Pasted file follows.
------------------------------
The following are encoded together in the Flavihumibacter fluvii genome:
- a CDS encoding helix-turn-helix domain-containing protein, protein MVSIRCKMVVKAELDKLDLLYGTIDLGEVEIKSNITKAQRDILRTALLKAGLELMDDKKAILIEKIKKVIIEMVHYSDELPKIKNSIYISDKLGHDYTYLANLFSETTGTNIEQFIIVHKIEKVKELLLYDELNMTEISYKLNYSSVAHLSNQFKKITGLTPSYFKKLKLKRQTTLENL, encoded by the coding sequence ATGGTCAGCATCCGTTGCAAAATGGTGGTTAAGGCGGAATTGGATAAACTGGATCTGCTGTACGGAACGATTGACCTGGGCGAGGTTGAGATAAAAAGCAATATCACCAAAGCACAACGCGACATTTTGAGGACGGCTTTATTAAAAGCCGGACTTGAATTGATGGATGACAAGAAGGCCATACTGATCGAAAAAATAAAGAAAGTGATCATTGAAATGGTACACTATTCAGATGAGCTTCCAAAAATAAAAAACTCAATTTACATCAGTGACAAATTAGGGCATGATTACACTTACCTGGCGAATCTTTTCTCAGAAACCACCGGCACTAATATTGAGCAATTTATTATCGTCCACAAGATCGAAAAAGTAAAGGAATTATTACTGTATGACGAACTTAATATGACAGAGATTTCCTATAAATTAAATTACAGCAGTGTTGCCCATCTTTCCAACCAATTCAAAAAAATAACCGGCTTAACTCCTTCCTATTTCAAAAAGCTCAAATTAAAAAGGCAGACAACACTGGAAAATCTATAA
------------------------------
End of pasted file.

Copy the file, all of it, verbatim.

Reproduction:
The following are encoded together in the Flavihumibacter fluvii genome:
- a CDS encoding helix-turn-helix domain-containing protein, protein MVSIRCKMVVKAELDKLDLLYGTIDLGEVEIKSNITKAQRDILRTALLKAGLELMDDKKAILIEKIKKVIIEMVHYSDELPKIKNSIYISDKLGHDYTYLANLFSETTGTNIEQFIIVHKIEKVKELLLYDELNMTEISYKLNYSSVAHLSNQFKKITGLTPSYFKKLKLKRQTTLENL, encoded by the coding sequence ATGGTCAGCATCCGTTGCAAAATGGTGGTTAAGGCGGAATTGGATAAACTGGATCTGCTGTACGGAACGATTGACCTGGGCGAGGTTGAGATAAAAAGCAATATCACCAAAGCACAACGCGACATTTTGAGGACGGCTTTATTAAAAGCCGGACTTGAATTGATGGATGACAAGAAGGCCATACTGATCGAAAAAATAAAGAAAGTGATCATTGAAATGGTACACTATTCAGATGAGCTTCCAAAAATAAAAAACTCAATTTACATCAGTGACAAATTAGGGCATGATTACACTTACCTGGCGAATCTTTTCTCAGAAACCACCGGCACTAATATTGAGCAATTTATTATCGTCCACAAGATCGAAAAAGTAAAGGAATTATTACTGTATGACGAACTTAATATGACAGAGATTTCCTATAAATTAAATTACAGCAGTGTTGCCCATCTTTCCAACCAATTCAAAAAAATAACCGGCTTAACTCCTTCCTATTTCAAAAAGCTCAAATTAAAAAGGCAGACAACACTGGAAAATCTATAA